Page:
Providing Habitat for Monarch Butterflies

Monarch butterflies are in trouble. Their numbers have plummeted 97 % since the 1980s for several reasons:

  1. They lay their eggs on only one host plant, milkweed. Unfortunately, milkweed often grows along roadsides or farm fields where extensive pesticide sprayings occur. Milkweed is an innocent victim of man’s obsession with pesticides and insecticides.
  2. Extensive logging has occurred in Mexico, where the Eastern population overwinters. The habitat fragmentation endangers monarchs so much that a winter storm can decimate their numbers very rapidly. Even more alarming is the news from California, where the western population is facing a decimation of 86 % last year.

We were therefore thrilled that our Pennsylvania yard was a thriving monarch nursery last summer. Their pupa were usually so well concealed that we never found them until a freshly hatched butterfly perched nearby to unfold its wings. There is nothing like seeing a butterfly go through the life stages of egg, caterpillar, pupa and finally, adult.

While the caterpillars only feast on milkweed plants, the adults are not so limited in their choices. Any nectar-producing flower will do, whether it is spearmint, lobelia, goldenrod or zinnia. Zinnias were especially popular once monarchs began passing through our yard during their fall migration. That’s why it is so important to provide nectar sources for insects well into fall.

Our Garden Year 2018

The year 2018 brought record-breaking precipitation to our western Pennsylvania garden. After a short and late spring, the hot and humid summer lasted into early October. We seldom had to fill our small pond, which was home to three green frogs and several kinds of dragonflies. They provided me with plenty of photo opportunities while also keeping the number of mosquitoes down.

Our native plants were able to cope with frequent rainfalls while some annuals did not thrive until we experienced a relative dry spell. Perennials have a short blooming season and it is very important to plan successive blooms from spring to fall to provide nectar for insects. The earliest bloomers in our garden are redbud, wild columbine and false indigo.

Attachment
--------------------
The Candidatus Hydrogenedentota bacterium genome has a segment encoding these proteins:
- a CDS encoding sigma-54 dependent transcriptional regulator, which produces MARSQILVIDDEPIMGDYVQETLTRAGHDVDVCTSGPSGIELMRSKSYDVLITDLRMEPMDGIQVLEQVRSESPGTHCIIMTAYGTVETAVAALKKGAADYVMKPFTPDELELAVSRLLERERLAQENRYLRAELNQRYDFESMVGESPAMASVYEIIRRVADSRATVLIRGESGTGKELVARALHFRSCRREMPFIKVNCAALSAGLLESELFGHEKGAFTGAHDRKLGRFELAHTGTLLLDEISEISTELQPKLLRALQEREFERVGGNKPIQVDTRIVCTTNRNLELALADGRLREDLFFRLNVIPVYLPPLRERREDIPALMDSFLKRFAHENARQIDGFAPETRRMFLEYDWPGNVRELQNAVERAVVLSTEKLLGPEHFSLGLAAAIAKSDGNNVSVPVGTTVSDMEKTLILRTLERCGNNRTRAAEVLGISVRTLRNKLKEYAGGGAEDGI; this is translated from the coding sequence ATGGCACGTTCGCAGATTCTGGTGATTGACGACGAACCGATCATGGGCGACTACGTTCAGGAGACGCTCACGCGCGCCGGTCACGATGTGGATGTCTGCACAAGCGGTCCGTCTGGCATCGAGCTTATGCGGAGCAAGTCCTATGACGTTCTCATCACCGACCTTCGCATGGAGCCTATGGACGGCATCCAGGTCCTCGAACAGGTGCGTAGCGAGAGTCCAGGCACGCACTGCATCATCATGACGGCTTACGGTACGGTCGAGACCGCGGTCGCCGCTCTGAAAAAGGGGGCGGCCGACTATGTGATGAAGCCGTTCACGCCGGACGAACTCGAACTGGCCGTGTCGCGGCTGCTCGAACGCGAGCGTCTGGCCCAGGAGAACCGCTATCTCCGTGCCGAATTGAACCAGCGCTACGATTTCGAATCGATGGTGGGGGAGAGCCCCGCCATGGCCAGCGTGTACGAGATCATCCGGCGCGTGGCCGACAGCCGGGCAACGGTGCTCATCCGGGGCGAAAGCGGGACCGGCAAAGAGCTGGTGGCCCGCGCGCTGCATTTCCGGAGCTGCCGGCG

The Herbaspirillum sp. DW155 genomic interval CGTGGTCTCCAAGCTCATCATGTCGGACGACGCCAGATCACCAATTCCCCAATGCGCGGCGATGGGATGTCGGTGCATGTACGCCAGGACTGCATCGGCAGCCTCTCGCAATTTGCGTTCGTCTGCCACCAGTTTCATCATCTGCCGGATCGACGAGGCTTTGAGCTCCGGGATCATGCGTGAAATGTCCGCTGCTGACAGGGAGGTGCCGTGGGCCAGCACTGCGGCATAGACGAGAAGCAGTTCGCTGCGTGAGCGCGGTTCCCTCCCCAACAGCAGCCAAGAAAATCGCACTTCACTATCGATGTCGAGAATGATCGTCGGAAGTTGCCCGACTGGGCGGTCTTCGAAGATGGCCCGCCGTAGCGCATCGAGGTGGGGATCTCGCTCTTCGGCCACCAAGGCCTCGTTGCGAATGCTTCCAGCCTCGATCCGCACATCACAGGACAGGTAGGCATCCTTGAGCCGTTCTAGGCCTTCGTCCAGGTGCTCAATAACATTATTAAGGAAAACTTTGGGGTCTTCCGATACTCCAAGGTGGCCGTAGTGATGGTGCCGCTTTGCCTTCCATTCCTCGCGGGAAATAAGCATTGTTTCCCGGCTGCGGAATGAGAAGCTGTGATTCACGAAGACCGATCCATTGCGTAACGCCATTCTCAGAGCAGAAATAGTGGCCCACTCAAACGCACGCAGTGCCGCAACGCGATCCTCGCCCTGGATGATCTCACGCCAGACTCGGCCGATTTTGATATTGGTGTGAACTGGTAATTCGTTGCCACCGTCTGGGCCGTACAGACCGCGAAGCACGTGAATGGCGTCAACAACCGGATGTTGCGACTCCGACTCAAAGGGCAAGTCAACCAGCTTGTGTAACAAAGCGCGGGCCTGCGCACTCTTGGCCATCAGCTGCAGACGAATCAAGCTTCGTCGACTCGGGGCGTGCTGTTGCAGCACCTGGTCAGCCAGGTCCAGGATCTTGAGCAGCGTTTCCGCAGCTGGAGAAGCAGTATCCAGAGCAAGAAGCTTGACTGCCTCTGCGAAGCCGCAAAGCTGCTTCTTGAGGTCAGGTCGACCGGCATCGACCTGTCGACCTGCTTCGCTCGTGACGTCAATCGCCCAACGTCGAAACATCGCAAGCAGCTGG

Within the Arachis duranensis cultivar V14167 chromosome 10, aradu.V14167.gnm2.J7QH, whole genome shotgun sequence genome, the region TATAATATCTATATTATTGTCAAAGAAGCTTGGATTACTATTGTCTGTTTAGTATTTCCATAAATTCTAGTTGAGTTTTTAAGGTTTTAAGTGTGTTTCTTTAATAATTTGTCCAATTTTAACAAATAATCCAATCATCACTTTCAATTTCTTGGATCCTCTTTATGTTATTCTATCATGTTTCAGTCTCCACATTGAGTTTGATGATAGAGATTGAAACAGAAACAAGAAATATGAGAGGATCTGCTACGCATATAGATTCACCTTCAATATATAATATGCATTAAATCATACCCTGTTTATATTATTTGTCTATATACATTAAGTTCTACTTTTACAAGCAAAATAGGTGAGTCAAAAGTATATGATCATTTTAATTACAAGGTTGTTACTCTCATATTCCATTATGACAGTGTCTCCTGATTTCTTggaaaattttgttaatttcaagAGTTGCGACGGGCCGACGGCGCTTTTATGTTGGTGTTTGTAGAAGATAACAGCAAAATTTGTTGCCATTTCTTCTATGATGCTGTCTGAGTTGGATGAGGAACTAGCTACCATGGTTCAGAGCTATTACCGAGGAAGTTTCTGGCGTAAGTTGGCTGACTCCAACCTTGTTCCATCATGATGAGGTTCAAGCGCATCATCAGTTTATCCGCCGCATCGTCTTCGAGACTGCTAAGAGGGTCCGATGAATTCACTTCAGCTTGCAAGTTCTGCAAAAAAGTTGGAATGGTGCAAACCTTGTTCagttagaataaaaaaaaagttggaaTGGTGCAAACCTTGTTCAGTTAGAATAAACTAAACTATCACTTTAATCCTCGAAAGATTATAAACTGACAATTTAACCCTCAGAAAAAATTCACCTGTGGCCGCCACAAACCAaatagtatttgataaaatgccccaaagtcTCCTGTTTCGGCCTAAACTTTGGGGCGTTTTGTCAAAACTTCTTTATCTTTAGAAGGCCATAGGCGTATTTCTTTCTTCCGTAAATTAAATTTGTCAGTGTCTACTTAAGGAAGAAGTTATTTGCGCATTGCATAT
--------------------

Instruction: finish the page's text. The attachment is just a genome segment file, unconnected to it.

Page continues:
The heat prompted some plants, such as this common milkweed, to bloom earlier than usual, an observation we made with other plants as well. This was a matter of concern because by early fall there were not many nectar sources available for insects. Luckily, our zinnias and salvia continued to bloom well into fall and became very popular with butterflies and bees.

Would you like to add some native plants to your garden? Make sure they are appropriate for your region. To get you started you may want to check out the websites of the National Wildlife Federation and National Audubon Society. Happy gardening!

Our House, a Wildlife Habitat

When our yard was certified as a Wildlife Habitat I assumed that our house would remain almost free of animals, except for our two cats. Yet gradually, sneakily, animals have taken advantage of our good nature. First they took over our in-house garage. Mice nest behind or under our accumulated belongings. Birds such as wrens check out our supply of bird seed or simply spend the night in a cozy place. And let’s not forget the peanut shells that my car mechanic found in the engine room of my car years ago…

Next was the basement, where spiders and other critters hunkered down during winter. Marmorated stinkbugs have invaded pretty much the entire house, inside and out. I will never live down the day when I served beef stew and a stinkbug had landed on it…

Last week our cat Pocket spent all day in the basement even though it is colder than the upstairs. Late in the afternoon she was playing with a mouse in the dining room. We were not too alarmed – until we realized that it was a real mouse, not a toy!












What followed was a mad chase. The poor mouse escaped into the hallway and I managed to lock Pocket in the spare bedroom. I quickly closed the other doors and the mouse scurried into the tiny bathroom. Not wanting to catch a mouse with his bare hands, my husband fetched a pair of gloves. Unfortunately, they did not give him any dexterity and the creature escaped into our computer room. Meanwhile, I frantically searched for a trap in the garage. Imagine my surprise when hubby came downstairs with a mouse hanging onto his shirt sleeve! Maybe the mouse had gotten tired from being chased all day by Pocket and simply surrendered.

After the mouse was safely back in the garage I realized that I should have filmed the whole action!